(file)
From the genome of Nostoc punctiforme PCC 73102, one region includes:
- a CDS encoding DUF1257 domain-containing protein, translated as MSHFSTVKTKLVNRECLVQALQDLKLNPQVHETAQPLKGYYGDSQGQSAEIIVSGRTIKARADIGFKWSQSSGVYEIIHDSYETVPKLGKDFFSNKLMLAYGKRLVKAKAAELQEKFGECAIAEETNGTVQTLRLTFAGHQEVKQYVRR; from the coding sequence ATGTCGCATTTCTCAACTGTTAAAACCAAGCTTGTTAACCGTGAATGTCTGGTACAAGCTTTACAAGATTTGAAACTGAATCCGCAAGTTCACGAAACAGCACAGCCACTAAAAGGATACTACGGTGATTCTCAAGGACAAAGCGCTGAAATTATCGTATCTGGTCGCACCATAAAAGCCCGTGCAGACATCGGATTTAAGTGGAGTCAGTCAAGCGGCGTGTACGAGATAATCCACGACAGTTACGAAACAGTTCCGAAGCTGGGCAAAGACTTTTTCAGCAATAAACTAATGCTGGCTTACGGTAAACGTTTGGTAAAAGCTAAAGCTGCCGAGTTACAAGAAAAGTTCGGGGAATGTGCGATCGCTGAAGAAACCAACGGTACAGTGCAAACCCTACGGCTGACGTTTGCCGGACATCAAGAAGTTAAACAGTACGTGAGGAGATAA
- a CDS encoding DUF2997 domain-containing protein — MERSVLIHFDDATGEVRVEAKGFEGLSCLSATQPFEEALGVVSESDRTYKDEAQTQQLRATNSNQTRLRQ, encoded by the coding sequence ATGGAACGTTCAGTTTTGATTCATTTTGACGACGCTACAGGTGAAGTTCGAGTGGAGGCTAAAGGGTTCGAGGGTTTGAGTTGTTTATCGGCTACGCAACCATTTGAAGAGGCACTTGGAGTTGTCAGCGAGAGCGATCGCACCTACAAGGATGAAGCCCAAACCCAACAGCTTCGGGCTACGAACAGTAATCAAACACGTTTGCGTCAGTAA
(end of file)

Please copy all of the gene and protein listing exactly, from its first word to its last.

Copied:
From the genome of Nostoc punctiforme PCC 73102, one region includes:
- a CDS encoding DUF1257 domain-containing protein, translated as MSHFSTVKTKLVNRECLVQALQDLKLNPQVHETAQPLKGYYGDSQGQSAEIIVSGRTIKARADIGFKWSQSSGVYEIIHDSYETVPKLGKDFFSNKLMLAYGKRLVKAKAAELQEKFGECAIAEETNGTVQTLRLTFAGHQEVKQYVRR; from the coding sequence ATGTCGCATTTCTCAACTGTTAAAACCAAGCTTGTTAACCGTGAATGTCTGGTACAAGCTTTACAAGATTTGAAACTGAATCCGCAAGTTCACGAAACAGCACAGCCACTAAAAGGATACTACGGTGATTCTCAAGGACAAAGCGCTGAAATTATCGTATCTGGTCGCACCATAAAAGCCCGTGCAGACATCGGATTTAAGTGGAGTCAGTCAAGCGGCGTGTACGAGATAATCCACGACAGTTACGAAACAGTTCCGAAGCTGGGCAAAGACTTTTTCAGCAATAAACTAATGCTGGCTTACGGTAAACGTTTGGTAAAAGCTAAAGCTGCCGAGTTACAAGAAAAGTTCGGGGAATGTGCGATCGCTGAAGAAACCAACGGTACAGTGCAAACCCTACGGCTGACGTTTGCCGGACATCAAGAAGTTAAACAGTACGTGAGGAGATAA
- a CDS encoding DUF2997 domain-containing protein — MERSVLIHFDDATGEVRVEAKGFEGLSCLSATQPFEEALGVVSESDRTYKDEAQTQQLRATNSNQTRLRQ, encoded by the coding sequence ATGGAACGTTCAGTTTTGATTCATTTTGACGACGCTACAGGTGAAGTTCGAGTGGAGGCTAAAGGGTTCGAGGGTTTGAGTTGTTTATCGGCTACGCAACCATTTGAAGAGGCACTTGGAGTTGTCAGCGAGAGCGATCGCACCTACAAGGATGAAGCCCAAACCCAACAGCTTCGGGCTACGAACAGTAATCAAACACGTTTGCGTCAGTAA